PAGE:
Contesting the psychiatric framing of ME/CFS, by Helen Spandler, Meg Allen in Social Theory & Health, v 15 pp 1–15 [Published Online: 16 August 2017]
ME/CFS is a medically contested illness and its understanding, framing and treatment has been the subject of heated debate.
This paper examines why framing the condition as a psychiatric issue—what we refer to as ‘psychiatrisation’—has been so heavily contested by patients and activists. We argue that this contestation is not simply about stigmatising mental health conditions, as some have suggested, but relates to how people diagnosed with mental illness are treated in society, psychiatry and the law.
We highlight the potentially harmful consequences of psychiatrisation which can lead to people’s experiential knowledge being discredited. This stems, in part, from a psychiatric-specific form of ‘epistemic injustice’ which can result in unhelpful, unwanted and forced treatments.
This understanding helps explain why the psychiatrisation of ME/CFS has become the focus of such bitter debate and why psychiatry itself has become such a significant field of contention, for both ME/CFS patients and mental health service users/survivors.
Notwithstanding important differences, both reject the way psychiatry denies patient explanations and understandings, and therefore share a collective struggle for justice and legitimation. Reasons why this shared struggle has not resulted in alliances between ME and mental health activists are noted.
The contested framing of ME/CFS
On the one hand, ME activists argue that a narrow focus on the psychological elements of the illness has blocked bio-medical research and treatment (Jason 2012). For example, in the UK, the Department of Health controversially invested five million pounds into researching the benefits of psychological therapies (‘the PACE trial’), whereas an institute recently established at the University of East Anglia as a centre of excellence for biomedical research into ME/CFS had to be crowdsource funded by patients. This highlights the difficulties medical researchers experience in securing grants for CFS/ME research (Kitei 2014).
Some commentators have noted that less research funding is spent on conditions where patients are seen as responsible for, or contributing to, their illness, as can be seen in the underfunding of research into lung disease and liver cancer (Johnson 2015; Dimmock et al. 2016). When an illness is framed as psychological, it is people’s H. Spandler, M. Allen reactions, emotions and behaviour, rather than any underlying illness, which become the focus of scrutiny, and it is a short step from this to the assumption that people are ‘responsible’ for their illness and recovery.
In addition, critics argue that assuming ME/CFS is a psychological problem has resulted in poorly designed research studies which may have included people without the condition and excluded those severely affected by the condition from the studies (Jason et al. 1997; Jason 2012; ME Association 2015; Tuller 2015). ME activists argue that this situation has:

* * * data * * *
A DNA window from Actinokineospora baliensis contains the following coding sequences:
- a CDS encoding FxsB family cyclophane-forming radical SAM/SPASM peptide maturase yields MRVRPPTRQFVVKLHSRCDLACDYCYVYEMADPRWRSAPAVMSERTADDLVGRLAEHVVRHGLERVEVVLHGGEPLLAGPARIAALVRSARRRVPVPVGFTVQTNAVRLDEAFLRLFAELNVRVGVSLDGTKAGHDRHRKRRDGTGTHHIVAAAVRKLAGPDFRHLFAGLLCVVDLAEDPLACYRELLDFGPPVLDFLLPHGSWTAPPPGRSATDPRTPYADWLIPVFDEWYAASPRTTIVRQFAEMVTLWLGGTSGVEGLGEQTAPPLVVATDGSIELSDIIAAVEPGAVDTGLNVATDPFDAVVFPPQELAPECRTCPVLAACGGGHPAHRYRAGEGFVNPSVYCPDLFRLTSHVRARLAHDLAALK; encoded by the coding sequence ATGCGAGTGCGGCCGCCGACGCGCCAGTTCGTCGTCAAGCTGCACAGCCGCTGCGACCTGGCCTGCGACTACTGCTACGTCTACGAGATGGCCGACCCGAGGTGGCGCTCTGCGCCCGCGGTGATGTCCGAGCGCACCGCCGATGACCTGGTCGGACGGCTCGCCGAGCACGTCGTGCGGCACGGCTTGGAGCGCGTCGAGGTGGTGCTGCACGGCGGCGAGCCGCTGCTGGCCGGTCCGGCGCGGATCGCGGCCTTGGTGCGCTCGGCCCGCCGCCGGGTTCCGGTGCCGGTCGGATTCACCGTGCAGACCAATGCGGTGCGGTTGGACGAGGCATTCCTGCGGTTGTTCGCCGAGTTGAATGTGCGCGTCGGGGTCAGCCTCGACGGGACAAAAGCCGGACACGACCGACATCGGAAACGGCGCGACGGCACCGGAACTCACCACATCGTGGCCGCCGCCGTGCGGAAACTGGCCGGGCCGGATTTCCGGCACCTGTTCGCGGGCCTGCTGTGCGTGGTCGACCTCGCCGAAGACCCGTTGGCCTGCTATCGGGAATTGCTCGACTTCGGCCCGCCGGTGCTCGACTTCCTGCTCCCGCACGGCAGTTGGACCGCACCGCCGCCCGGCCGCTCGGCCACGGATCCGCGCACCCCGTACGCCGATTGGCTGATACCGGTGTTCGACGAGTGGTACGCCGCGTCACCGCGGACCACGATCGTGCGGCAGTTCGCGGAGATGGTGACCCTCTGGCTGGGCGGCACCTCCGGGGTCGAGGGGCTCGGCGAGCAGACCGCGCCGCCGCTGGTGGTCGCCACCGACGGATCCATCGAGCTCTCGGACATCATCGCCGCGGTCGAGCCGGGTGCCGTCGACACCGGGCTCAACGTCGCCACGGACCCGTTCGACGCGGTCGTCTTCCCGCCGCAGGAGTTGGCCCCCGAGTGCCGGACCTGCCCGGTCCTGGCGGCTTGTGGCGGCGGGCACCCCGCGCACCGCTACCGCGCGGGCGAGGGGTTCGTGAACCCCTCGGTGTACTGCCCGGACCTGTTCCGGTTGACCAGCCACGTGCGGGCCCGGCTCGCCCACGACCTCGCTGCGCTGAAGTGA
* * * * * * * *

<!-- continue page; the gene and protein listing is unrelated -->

diminished the legitimacy and belief in the severity of the illness among physicians and allowed the psychiatrists to appropriate the condition to their own realm of influence…and put pressure on governments to apply psychiatric labels in order to reduce work claims for illness compensations (Millen 2001, p. 8).
On the other hand, the psychiatric profession has portrayed ME activists as blocking progress by campaigning against any psychological or psychiatric research investment and treatments (Smith and Wessely 2014). Some psychiatrists and medical practitioners have criticised ME activists for their ‘strident’ denial of any psychological component to their illness as ‘frankly offensive’ by ‘stigmatising mental health patients and vilifying psychiatry’ (ibid: 218).
Yet both sides of this divisive debate have found it difficult to evidence their case. Whilst ‘psychology’ is seen as an important factor in people’s recovery from many types of illnesses, the psychiatrisation of ME/CFS means that psychology is often seen as the underlying determining factor of the illness, not just an additional element in recovery (Jason 2012). This assumption has been hard to prove, or indeed disprove.
Similarly, whilst ME/CFS activists can point to some physiological abnormalities in patients (Institute of Medicine 2015), to date they have been unable to generalise from these findings. Whilst more research and better diagnostic tests may well establish a physiological basis for the condition, the evidence is presently weak. Moreover, a clear-cut division between ‘mental’ and ‘physical’ is hard to sustain in practice. It is important to note that the discipline of psychiatry has considerably more power and influence than patients’ organisations and individual sufferers, so these debates are not conducted on a level-playing field. In the meantime, people who experience contested illnesses, like ME/CFS, face a particular struggle for legitimation or, what has been referred to as, ‘epistemic justice’.